Meet Sallie Blair, Pharm.D, BCNP—she’s a Nuclear Pharmacist working in a specialty area of pharmacy that’s dedicated to the compounding and dispensing of radioactive materials for use in nuclear medicine procedures. Read how she pursued a career in nuclear pharmacy below!
Why did you choose to pursue a pharmacy career over other healthcare professions?
When I took several science classes in high school, I became very interested in the field of medicine in general. Then when I learned about how medications affected the body and certain disease states, I knew pharmacy would be a great choice. Pharmacists are the medication specialists! I also found it great how pharmacists can be on the forefront of prevention—we are in a great position to help the other healthcare professions as well as people in the communities. It’s a very hands-on profession that is always evolving so it definitely never gets boring.
What is Nuclear Pharmacy and what makes your career path unique?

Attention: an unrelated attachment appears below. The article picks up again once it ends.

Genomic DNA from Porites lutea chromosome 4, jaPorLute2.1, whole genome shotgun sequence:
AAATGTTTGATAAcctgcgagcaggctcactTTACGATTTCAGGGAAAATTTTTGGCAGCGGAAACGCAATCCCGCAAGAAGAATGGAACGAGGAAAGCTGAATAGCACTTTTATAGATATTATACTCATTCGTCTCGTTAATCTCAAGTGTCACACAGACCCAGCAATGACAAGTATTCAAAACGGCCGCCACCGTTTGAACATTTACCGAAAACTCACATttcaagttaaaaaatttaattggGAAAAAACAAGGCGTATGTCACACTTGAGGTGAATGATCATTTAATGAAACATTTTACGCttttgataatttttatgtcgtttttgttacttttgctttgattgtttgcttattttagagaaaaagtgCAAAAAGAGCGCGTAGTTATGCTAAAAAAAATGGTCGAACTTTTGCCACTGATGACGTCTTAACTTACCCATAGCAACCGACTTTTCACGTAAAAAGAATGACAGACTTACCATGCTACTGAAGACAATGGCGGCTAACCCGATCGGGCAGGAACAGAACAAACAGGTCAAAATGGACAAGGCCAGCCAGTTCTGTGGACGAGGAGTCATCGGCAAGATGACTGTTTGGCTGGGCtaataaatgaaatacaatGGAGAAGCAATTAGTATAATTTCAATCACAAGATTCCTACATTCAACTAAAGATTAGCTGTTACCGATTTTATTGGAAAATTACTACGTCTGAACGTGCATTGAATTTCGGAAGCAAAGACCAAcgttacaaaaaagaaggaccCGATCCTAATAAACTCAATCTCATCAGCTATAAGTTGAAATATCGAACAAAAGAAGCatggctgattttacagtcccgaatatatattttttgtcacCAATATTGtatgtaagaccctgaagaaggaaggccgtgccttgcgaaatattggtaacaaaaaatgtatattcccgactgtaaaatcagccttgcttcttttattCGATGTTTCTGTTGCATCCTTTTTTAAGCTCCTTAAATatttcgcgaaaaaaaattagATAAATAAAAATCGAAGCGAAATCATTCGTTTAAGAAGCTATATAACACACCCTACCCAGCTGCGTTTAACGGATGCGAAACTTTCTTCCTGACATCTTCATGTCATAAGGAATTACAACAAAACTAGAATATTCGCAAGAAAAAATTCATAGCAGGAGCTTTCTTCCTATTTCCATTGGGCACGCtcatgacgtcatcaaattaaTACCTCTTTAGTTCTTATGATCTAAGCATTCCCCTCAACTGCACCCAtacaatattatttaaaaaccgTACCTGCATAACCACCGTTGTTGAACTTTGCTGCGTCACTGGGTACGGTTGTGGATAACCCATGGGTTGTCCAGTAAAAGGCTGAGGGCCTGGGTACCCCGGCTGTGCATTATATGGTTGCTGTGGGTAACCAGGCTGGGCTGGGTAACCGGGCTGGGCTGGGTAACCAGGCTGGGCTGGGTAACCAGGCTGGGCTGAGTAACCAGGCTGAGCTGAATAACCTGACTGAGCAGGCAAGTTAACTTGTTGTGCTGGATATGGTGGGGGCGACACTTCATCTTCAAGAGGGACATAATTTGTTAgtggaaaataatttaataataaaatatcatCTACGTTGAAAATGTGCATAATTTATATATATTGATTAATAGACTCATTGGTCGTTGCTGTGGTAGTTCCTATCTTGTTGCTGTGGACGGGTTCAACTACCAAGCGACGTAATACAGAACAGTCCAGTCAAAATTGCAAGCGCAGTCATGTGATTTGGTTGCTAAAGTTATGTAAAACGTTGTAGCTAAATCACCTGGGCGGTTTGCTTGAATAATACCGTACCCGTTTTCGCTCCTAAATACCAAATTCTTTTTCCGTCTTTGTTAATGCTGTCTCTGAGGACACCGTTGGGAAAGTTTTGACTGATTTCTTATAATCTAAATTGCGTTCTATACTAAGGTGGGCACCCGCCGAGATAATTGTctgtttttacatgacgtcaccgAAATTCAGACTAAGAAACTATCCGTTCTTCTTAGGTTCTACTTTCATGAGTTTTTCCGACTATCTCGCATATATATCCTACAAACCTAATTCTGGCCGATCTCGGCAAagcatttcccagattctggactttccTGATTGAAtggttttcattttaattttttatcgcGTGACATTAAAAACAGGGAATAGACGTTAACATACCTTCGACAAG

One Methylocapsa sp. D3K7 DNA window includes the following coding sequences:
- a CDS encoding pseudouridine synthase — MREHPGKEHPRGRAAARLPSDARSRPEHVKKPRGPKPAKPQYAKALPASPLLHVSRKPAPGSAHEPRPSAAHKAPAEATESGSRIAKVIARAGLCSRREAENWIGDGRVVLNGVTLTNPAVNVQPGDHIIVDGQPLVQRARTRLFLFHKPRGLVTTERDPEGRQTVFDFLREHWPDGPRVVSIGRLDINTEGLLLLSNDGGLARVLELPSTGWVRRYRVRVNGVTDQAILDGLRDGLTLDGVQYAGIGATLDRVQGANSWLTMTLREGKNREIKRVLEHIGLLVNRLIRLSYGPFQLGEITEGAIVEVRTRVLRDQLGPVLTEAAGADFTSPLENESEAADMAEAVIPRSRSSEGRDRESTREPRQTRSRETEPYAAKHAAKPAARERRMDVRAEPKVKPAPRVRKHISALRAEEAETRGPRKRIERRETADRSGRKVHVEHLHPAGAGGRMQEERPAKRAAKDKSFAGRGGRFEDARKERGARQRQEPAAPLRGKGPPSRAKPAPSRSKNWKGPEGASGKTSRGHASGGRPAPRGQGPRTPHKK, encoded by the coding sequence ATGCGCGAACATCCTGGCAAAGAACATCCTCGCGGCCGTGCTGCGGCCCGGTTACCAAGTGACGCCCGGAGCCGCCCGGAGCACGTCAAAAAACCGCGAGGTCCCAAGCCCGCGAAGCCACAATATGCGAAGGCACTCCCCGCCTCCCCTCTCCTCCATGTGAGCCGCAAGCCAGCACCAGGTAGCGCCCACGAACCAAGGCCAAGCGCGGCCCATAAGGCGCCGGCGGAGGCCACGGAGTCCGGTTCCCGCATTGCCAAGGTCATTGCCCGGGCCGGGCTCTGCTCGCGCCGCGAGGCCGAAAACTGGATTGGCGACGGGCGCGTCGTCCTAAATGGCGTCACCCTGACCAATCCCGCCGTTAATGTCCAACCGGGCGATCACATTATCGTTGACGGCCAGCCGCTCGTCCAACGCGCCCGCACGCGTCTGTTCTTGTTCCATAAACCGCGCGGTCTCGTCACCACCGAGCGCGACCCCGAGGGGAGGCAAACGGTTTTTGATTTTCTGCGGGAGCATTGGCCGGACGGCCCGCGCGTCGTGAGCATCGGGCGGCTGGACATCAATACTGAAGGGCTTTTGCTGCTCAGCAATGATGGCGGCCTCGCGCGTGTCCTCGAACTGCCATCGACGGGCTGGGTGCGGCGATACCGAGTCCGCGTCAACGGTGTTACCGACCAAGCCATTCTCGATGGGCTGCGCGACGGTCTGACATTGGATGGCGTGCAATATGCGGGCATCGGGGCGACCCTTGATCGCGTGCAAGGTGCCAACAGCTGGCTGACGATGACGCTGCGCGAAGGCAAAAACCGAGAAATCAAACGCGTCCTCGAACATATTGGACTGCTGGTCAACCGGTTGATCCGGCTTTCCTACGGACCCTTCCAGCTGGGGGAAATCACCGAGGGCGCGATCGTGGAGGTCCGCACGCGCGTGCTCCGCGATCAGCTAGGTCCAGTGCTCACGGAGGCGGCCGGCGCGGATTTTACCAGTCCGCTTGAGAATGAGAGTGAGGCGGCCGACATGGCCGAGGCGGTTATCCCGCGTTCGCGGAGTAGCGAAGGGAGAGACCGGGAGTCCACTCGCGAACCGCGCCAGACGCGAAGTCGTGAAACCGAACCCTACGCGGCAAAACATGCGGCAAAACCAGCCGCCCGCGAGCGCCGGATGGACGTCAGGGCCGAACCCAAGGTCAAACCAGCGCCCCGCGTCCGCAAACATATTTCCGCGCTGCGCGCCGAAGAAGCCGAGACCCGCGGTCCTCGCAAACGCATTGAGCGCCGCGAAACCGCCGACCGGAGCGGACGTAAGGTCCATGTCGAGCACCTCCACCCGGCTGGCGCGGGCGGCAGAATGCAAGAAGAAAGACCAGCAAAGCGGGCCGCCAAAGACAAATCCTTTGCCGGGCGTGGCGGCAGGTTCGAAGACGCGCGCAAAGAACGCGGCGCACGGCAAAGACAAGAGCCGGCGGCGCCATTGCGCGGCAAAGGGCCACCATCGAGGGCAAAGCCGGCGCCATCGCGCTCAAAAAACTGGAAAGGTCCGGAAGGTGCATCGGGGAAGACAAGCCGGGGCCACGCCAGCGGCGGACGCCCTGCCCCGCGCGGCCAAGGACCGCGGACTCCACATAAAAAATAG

Nuclear pharmacy is a specialty area of the pharmacy practice dedicated to the compounding and dispensing of radioactive materials for use in nuclear medicine procedures. When you look at a Nuclear Pharmacy, its operation is not completely different than that of a traditional pharmacy—a “prescription” for a particular product is presented, and the nuclear pharmacist must prepare and dispense that “prescription.” Where a traditional pharmacist will dispense doses in weight units like mg (milligrams), a nuclear pharmacist will dispense in mCi (milliCurie) radioactivity units. Most traditional pharmacists dispense tablets and capsules, a nuclear pharmacist dispenses the radioactive material in liquid (injectable syringes) or capsule form. Where a traditional pharmacist will generally dispense the prescription directly to the patient, the nuclear pharmacist will dispense to a hospital or clinic nuclear medicine department where the dose will be administered to the patient. We work closely with the nuclear medicine staff and contribute a tremendous amount to the provision of care for the patients who are undergoing nuclear medicine procedures. We provide vital medication information just like in traditional practice.